Egytian-Blue

Egyptian blue, was mankind’s rst synthetically produced colour, invented in Ancient Egypt about 5,500 years ago, the same time that the Great Pyramids were built.

It was not produced by blind chance, but created with precision. Made from lime, copper and quartz and then kiln red at a crucial temperature of around 900 °C. It must be assumed that the Egyptians were able to control the ring conditions with amazing accuracy. Originally it would have been produced as a ceramic glaze for pots, an opaque deep blue glass. When this glaze was crushed up and ground into a ne powder it made the pigment.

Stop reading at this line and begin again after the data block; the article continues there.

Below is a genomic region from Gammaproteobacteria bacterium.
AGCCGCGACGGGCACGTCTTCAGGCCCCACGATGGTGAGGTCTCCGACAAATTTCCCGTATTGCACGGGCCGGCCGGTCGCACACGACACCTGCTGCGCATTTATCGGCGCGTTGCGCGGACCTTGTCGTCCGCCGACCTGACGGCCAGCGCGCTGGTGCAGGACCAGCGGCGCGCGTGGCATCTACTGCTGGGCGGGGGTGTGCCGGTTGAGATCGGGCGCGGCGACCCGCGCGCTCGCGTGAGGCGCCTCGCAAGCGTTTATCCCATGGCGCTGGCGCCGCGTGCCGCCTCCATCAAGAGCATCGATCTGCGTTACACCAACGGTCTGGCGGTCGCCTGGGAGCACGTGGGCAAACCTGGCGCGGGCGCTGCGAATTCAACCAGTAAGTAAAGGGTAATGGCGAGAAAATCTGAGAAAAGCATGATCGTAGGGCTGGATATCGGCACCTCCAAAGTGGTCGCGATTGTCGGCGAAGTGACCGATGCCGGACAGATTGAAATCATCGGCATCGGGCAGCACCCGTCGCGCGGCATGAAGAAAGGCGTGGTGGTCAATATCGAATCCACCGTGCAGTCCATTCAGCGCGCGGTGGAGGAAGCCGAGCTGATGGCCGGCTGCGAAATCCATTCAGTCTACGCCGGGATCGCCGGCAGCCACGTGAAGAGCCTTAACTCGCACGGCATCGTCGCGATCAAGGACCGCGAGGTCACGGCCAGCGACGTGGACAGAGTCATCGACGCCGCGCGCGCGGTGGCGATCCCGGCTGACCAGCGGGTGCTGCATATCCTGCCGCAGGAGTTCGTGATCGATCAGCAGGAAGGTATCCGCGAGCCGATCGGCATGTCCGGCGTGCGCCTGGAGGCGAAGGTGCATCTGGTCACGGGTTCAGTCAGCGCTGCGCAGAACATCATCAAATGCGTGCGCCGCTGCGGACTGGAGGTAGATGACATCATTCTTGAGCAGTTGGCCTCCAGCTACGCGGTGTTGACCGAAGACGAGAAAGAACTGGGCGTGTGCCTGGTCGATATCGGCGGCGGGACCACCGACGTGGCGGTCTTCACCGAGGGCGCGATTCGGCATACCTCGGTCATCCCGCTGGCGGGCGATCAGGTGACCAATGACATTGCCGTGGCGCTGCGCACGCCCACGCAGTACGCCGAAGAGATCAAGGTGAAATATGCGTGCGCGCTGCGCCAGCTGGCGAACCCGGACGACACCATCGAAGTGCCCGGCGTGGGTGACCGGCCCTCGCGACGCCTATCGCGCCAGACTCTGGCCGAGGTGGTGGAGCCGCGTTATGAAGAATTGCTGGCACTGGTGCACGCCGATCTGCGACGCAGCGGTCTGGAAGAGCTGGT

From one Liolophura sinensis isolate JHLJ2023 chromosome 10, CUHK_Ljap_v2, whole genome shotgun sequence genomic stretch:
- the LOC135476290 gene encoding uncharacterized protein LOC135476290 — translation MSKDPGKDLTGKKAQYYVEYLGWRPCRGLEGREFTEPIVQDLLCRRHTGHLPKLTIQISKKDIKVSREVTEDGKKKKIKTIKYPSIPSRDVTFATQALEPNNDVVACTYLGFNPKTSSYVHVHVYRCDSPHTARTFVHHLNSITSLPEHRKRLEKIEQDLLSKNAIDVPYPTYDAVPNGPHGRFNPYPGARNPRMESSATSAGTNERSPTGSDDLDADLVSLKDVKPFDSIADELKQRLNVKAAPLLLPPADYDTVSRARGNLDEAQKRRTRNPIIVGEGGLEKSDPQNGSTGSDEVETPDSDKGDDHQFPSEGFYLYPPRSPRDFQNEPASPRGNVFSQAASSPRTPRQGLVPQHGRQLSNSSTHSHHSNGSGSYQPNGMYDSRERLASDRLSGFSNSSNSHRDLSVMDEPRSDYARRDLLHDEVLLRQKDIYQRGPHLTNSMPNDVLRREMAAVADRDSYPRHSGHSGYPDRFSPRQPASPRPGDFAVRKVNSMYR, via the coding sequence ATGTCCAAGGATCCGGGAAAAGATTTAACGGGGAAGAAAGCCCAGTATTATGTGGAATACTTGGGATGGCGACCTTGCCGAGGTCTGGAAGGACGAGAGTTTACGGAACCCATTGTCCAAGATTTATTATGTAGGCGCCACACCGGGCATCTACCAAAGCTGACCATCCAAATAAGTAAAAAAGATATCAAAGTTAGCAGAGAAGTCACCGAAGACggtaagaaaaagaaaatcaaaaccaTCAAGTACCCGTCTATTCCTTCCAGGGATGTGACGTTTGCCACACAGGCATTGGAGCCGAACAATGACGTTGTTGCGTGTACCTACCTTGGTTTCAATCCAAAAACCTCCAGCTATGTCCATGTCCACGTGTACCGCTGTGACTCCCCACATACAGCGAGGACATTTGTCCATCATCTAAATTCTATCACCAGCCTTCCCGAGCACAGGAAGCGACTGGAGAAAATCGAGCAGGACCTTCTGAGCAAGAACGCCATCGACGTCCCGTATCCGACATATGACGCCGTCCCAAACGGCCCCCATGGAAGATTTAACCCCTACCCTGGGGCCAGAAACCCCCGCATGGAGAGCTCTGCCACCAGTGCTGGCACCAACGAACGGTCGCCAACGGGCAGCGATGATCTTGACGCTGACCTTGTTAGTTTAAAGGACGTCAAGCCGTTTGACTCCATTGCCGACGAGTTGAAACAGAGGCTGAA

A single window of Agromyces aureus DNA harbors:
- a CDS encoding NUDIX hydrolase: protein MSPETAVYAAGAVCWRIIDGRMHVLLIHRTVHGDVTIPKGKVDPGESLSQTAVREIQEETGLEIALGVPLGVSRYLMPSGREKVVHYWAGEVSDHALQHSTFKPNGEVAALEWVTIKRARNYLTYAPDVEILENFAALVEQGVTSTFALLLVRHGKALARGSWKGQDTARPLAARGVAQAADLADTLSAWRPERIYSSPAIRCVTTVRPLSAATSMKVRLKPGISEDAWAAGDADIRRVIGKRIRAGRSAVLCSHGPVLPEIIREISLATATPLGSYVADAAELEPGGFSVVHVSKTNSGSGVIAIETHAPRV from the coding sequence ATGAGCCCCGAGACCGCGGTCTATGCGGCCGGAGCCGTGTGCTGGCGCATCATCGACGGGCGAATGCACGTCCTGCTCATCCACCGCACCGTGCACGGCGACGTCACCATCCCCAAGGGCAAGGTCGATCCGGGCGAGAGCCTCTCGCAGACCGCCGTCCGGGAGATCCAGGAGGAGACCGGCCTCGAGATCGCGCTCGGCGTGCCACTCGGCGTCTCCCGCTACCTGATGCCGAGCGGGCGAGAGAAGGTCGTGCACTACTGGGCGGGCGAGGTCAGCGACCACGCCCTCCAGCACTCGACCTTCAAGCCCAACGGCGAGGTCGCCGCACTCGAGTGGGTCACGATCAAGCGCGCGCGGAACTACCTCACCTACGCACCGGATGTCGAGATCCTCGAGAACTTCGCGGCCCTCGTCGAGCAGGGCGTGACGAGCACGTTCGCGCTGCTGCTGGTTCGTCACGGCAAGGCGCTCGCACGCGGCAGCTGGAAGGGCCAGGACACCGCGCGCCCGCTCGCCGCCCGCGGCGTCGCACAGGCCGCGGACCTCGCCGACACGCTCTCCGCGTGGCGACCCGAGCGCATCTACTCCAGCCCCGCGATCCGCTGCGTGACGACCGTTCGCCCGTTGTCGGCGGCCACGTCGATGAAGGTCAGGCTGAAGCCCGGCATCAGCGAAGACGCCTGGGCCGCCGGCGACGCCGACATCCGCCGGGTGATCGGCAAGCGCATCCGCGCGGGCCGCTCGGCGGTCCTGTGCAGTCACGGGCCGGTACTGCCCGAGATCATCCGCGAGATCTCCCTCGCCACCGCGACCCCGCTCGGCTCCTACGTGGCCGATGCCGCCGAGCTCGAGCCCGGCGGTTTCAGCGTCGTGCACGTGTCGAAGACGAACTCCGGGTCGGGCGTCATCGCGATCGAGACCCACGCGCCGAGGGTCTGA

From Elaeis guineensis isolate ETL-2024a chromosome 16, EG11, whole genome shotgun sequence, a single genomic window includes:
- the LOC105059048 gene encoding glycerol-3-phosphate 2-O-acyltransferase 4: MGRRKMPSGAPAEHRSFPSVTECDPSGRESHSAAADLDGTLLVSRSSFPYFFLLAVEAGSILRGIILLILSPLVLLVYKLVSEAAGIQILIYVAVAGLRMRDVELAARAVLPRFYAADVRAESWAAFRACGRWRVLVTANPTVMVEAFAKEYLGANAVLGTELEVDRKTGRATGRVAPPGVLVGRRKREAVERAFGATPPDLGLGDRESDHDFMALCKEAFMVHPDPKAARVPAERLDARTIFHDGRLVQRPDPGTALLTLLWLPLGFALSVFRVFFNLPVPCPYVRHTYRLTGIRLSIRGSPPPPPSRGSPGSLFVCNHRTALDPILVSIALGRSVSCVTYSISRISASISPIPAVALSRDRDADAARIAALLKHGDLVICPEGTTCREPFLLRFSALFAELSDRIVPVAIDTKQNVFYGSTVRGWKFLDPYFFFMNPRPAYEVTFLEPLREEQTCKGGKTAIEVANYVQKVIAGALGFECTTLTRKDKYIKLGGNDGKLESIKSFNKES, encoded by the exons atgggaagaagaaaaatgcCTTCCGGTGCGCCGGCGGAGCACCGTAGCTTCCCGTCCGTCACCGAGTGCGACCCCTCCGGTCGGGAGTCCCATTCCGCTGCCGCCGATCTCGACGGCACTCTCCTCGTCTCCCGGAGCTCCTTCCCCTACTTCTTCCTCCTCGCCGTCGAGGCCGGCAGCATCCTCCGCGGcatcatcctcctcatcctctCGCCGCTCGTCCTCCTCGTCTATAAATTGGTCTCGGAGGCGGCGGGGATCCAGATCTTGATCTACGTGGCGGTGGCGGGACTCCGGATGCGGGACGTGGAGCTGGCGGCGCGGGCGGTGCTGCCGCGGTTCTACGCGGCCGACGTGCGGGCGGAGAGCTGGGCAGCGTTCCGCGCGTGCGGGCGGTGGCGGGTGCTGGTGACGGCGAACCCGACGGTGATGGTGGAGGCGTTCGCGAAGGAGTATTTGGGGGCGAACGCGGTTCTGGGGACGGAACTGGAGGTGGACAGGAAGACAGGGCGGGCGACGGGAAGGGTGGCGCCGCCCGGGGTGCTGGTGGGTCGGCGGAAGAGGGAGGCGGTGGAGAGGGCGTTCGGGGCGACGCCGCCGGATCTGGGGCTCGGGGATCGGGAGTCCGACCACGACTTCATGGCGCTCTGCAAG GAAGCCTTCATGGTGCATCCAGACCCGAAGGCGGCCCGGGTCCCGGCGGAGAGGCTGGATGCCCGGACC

It was combined with glues or gums to make into a paint for the decoration of tomb murals and objects.

The famous crown of Queen Nefertiti and certain stones of the temple of her husband, Akhenaten, owe their colour to Egyptian blue.

It was widely used until about AD800 when, after the fall of the Roman empire, Egyptian blue fell from use and the knowledge of its creation was forgotten.

The method of its production has only recently been rediscovered and the pigment re-introduced.